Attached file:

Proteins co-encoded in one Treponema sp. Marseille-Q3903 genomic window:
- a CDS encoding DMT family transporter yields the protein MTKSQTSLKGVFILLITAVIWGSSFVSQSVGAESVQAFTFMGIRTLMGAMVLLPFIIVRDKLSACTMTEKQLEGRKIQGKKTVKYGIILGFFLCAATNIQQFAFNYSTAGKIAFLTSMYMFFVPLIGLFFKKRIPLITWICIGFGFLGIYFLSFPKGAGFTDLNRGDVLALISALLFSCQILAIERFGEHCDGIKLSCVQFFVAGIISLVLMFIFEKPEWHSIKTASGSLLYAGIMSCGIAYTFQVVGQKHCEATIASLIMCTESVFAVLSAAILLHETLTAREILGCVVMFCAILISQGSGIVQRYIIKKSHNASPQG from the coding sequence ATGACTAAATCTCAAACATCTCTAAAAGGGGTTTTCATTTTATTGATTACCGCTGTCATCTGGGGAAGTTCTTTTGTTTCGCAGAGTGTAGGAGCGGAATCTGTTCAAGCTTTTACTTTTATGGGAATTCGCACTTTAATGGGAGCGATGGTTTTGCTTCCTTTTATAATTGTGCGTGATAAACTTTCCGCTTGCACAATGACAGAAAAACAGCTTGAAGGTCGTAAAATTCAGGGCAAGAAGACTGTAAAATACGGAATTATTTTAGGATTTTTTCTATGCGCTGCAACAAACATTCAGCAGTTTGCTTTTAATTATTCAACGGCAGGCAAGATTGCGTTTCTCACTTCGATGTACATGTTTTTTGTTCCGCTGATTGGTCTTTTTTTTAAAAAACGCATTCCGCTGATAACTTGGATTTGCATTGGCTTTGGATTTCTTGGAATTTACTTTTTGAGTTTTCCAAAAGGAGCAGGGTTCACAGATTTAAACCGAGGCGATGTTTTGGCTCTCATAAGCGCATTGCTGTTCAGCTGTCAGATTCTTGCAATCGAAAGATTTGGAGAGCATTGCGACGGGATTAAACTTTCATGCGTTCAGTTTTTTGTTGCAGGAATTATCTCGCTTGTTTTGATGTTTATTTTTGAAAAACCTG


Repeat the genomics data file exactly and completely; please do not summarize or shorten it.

Proteins co-encoded in one Treponema sp. Marseille-Q3903 genomic window:
- a CDS encoding DMT family transporter yields the protein MTKSQTSLKGVFILLITAVIWGSSFVSQSVGAESVQAFTFMGIRTLMGAMVLLPFIIVRDKLSACTMTEKQLEGRKIQGKKTVKYGIILGFFLCAATNIQQFAFNYSTAGKIAFLTSMYMFFVPLIGLFFKKRIPLITWICIGFGFLGIYFLSFPKGAGFTDLNRGDVLALISALLFSCQILAIERFGEHCDGIKLSCVQFFVAGIISLVLMFIFEKPEWHSIKTASGSLLYAGIMSCGIAYTFQVVGQKHCEATIASLIMCTESVFAVLSAAILLHETLTAREILGCVVMFCAILISQGSGIVQRYIIKKSHNASPQG from the coding sequence ATGACTAAATCTCAAACATCTCTAAAAGGGGTTTTCATTTTATTGATTACCGCTGTCATCTGGGGAAGTTCTTTTGTTTCGCAGAGTGTAGGAGCGGAATCTGTTCAAGCTTTTACTTTTATGGGAATTCGCACTTTAATGGGAGCGATGGTTTTGCTTCCTTTTATAATTGTGCGTGATAAACTTTCCGCTTGCACAATGACAGAAAAACAGCTTGAAGGTCGTAAAATTCAGGGCAAGAAGACTGTAAAATACGGAATTATTTTAGGATTTTTTCTATGCGCTGCAACAAACATTCAGCAGTTTGCTTTTAATTATTCAACGGCAGGCAAGATTGCGTTTCTCACTTCGATGTACATGTTTTTTGTTCCGCTGATTGGTCTTTTTTTTAAAAAACGCATTCCGCTGATAACTTGGATTTGCATTGGCTTTGGATTTCTTGGAATTTACTTTTTGAGTTTTCCAAAAGGAGCAGGGTTCACAGATTTAAACCGAGGCGATGTTTTGGCTCTCATAAGCGCATTGCTGTTCAGCTGTCAGATTCTTGCAATCGAAAGATTTGGAGAGCATTGCGACGGGATTAAACTTTCATGCGTTCAGTTTTTTGTTGCAGGAATTATCTCGCTTGTTTTGATGTTTATTTTTGAAAAACCTG